The Fourier transform takes an input function f (in red) in the “time domain” and converts it into a new function f-hat (in blue) in the “frequency domain”.
In other words, the original function can be thought of as being “amplitude given time”, and the Fourier transform of the function is “amplitude given frequency”.
Shown here, a simple 6-component approximation of the square wave is decomposed (exactly, for simplicity) into 6 sine waves. These component frequencies show as very sharp peaks in the frequency domain of the function, shown as the blue graph. In practice, these peaks are never that sharp. That would require infinite precision.
I’m not too happy with this one yet. It’s a bit of a mixture of Fourier series and Fourier transform. The animation could also be a bit smoother in some steps. I may tweak it later.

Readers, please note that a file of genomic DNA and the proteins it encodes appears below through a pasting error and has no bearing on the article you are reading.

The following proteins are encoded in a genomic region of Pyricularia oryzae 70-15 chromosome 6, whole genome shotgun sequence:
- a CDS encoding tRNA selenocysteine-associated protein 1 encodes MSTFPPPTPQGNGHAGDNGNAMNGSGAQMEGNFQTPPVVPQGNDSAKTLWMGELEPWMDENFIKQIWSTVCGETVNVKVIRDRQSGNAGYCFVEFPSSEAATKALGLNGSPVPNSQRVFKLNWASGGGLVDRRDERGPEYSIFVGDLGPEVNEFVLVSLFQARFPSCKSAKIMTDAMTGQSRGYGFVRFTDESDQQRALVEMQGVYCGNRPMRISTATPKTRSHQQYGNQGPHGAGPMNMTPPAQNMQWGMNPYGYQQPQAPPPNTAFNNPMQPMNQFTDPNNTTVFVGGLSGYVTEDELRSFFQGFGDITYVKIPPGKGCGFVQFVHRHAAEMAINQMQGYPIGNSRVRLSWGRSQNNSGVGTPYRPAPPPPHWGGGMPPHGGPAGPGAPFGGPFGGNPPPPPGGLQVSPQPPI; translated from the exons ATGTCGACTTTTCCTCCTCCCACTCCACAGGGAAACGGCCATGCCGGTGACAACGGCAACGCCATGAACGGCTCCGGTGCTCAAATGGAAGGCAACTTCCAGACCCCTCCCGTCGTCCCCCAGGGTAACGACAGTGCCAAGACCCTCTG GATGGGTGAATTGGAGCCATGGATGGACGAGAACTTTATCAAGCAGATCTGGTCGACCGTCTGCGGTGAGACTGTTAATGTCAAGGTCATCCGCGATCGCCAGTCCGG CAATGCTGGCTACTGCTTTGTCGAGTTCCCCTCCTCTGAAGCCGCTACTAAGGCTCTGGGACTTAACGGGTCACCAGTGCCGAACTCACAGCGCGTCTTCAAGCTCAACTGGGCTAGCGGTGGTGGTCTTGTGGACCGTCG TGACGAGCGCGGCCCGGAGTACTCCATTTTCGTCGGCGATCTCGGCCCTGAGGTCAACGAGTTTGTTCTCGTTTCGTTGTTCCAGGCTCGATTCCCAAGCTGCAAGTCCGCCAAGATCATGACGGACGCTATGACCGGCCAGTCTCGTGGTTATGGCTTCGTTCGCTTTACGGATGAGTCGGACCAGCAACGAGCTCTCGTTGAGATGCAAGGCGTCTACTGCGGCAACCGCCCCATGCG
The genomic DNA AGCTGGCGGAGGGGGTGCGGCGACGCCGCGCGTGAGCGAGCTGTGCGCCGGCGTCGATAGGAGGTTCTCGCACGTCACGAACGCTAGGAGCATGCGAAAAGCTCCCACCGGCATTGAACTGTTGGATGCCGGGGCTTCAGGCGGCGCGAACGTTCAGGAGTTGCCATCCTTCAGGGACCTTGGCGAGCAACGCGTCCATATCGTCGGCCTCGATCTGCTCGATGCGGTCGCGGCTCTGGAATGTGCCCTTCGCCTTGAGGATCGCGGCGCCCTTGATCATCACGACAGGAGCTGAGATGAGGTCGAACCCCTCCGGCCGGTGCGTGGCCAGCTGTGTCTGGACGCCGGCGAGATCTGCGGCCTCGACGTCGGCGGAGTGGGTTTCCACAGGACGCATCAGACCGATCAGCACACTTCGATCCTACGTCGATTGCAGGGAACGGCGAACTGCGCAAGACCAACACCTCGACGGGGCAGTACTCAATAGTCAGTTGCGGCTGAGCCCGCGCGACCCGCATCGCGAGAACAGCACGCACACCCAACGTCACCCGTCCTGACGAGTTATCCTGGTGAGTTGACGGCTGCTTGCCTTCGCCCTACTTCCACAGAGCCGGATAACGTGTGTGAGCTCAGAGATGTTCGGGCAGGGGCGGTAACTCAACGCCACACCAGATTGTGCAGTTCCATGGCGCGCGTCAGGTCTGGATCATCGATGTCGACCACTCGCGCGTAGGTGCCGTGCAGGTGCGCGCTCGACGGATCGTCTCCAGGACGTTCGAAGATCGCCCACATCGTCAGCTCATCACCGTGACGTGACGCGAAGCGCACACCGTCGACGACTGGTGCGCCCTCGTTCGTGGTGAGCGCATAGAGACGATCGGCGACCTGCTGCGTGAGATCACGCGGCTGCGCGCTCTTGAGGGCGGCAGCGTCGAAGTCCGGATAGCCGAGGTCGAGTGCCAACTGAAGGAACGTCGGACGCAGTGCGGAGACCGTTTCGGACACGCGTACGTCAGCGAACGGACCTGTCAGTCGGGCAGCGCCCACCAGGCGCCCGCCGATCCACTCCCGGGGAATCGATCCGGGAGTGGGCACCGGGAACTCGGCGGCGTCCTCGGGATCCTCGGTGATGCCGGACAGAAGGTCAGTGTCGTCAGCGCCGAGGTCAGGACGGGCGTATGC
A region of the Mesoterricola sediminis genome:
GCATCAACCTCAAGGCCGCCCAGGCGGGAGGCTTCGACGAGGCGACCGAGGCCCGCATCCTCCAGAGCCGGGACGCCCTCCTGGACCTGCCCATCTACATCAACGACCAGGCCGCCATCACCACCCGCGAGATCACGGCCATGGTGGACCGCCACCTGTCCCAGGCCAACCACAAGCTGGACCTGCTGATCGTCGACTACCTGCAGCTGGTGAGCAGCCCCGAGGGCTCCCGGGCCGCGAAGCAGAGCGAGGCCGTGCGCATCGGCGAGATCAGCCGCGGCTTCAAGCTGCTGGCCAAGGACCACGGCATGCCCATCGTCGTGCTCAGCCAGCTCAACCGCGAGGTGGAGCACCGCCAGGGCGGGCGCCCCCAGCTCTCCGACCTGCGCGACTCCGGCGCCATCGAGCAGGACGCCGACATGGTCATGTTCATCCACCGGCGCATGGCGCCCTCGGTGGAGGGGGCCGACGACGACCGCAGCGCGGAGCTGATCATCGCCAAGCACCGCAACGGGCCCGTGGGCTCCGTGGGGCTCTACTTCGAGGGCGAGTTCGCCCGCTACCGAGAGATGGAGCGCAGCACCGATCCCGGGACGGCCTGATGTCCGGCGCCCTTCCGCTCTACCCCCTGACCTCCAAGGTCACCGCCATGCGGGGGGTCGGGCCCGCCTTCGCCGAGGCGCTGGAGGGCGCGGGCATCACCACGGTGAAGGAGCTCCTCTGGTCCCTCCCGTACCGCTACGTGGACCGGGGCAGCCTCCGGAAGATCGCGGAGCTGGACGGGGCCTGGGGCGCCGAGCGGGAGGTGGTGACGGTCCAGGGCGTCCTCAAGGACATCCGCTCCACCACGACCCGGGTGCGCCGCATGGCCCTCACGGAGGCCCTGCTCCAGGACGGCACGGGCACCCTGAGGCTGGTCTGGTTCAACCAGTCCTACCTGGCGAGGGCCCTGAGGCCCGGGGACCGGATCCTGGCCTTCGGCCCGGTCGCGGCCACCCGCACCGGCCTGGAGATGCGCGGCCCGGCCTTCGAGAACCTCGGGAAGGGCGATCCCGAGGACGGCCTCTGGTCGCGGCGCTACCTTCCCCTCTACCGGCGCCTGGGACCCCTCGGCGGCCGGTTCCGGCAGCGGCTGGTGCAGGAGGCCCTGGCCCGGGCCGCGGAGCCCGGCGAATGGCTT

The two-dimensional analogue of a polychoron is a polygon, and the three-dimensional analogue is a polyhedron. The term polychoron (plural polychora), from the Greek roots poly (‘many’) and choros (‘room’ or ‘space’) and has been advocated by Norman Johnson and George Olshevsky, but it is little known in general polytope theory. Other names for polychoron include: polyhedroid and polycell.
“Is the greater body of Stanley Kubrick’s films an exposé of a hidden elite obsessed with dark Saturnian sexual rites, paedophilia and the planned ritualistic transmutation of mankind?”
2001: A Space Odyssey: Kubrick’s undoubted masterpiece and at the centre of Jay Weidner’s alchemical take on Kubrick’s films. As discussed above, Weidner claims this film to be Kubrick’s attempt at an initiation rite of passage illustrating humanity’s next planned-for evolutionary step. Weidner believes Kubrick has revealed an occult agenda to launch us as a species into space where we will be able to embrace our destiny as future star children and join the greater cosmos.